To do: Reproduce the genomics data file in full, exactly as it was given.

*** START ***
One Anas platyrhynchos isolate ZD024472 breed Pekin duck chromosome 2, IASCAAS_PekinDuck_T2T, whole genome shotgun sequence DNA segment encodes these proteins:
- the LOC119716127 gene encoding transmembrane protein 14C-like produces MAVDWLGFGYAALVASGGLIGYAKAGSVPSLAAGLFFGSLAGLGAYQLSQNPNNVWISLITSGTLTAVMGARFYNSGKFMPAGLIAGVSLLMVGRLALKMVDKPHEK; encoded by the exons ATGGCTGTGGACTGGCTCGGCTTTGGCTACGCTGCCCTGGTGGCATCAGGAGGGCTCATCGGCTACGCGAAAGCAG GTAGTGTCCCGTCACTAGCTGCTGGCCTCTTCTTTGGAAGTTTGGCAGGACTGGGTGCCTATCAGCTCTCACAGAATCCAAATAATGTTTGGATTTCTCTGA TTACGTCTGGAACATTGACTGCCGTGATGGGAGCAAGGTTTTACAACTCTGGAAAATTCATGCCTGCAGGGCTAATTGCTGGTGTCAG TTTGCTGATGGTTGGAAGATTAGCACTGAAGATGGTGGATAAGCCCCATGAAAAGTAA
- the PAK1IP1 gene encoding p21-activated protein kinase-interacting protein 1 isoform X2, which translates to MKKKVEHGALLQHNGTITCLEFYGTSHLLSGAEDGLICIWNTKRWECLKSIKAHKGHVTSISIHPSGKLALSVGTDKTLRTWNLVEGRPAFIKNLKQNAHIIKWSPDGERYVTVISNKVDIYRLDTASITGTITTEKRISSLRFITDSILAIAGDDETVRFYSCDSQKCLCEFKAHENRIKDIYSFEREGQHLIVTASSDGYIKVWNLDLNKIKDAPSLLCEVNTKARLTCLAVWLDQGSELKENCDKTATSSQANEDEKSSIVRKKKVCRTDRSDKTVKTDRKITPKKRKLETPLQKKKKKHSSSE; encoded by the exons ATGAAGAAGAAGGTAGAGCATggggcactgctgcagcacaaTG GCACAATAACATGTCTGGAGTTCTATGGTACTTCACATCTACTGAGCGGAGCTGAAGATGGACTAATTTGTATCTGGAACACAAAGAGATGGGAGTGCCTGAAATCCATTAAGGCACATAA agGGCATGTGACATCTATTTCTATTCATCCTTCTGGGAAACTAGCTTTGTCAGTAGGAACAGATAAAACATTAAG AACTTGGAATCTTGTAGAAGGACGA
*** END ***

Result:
One Anas platyrhynchos isolate ZD024472 breed Pekin duck chromosome 2, IASCAAS_PekinDuck_T2T, whole genome shotgun sequence DNA segment encodes these proteins:
- the LOC119716127 gene encoding transmembrane protein 14C-like produces MAVDWLGFGYAALVASGGLIGYAKAGSVPSLAAGLFFGSLAGLGAYQLSQNPNNVWISLITSGTLTAVMGARFYNSGKFMPAGLIAGVSLLMVGRLALKMVDKPHEK; encoded by the exons ATGGCTGTGGACTGGCTCGGCTTTGGCTACGCTGCCCTGGTGGCATCAGGAGGGCTCATCGGCTACGCGAAAGCAG GTAGTGTCCCGTCACTAGCTGCTGGCCTCTTCTTTGGAAGTTTGGCAGGACTGGGTGCCTATCAGCTCTCACAGAATCCAAATAATGTTTGGATTTCTCTGA TTACGTCTGGAACATTGACTGCCGTGATGGGAGCAAGGTTTTACAACTCTGGAAAATTCATGCCTGCAGGGCTAATTGCTGGTGTCAG TTTGCTGATGGTTGGAAGATTAGCACTGAAGATGGTGGATAAGCCCCATGAAAAGTAA
- the PAK1IP1 gene encoding p21-activated protein kinase-interacting protein 1 isoform X2, which translates to MKKKVEHGALLQHNGTITCLEFYGTSHLLSGAEDGLICIWNTKRWECLKSIKAHKGHVTSISIHPSGKLALSVGTDKTLRTWNLVEGRPAFIKNLKQNAHIIKWSPDGERYVTVISNKVDIYRLDTASITGTITTEKRISSLRFITDSILAIAGDDETVRFYSCDSQKCLCEFKAHENRIKDIYSFEREGQHLIVTASSDGYIKVWNLDLNKIKDAPSLLCEVNTKARLTCLAVWLDQGSELKENCDKTATSSQANEDEKSSIVRKKKVCRTDRSDKTVKTDRKITPKKRKLETPLQKKKKKHSSSE; encoded by the exons ATGAAGAAGAAGGTAGAGCATggggcactgctgcagcacaaTG GCACAATAACATGTCTGGAGTTCTATGGTACTTCACATCTACTGAGCGGAGCTGAAGATGGACTAATTTGTATCTGGAACACAAAGAGATGGGAGTGCCTGAAATCCATTAAGGCACATAA agGGCATGTGACATCTATTTCTATTCATCCTTCTGGGAAACTAGCTTTGTCAGTAGGAACAGATAAAACATTAAG AACTTGGAATCTTGTAGAAGGACGA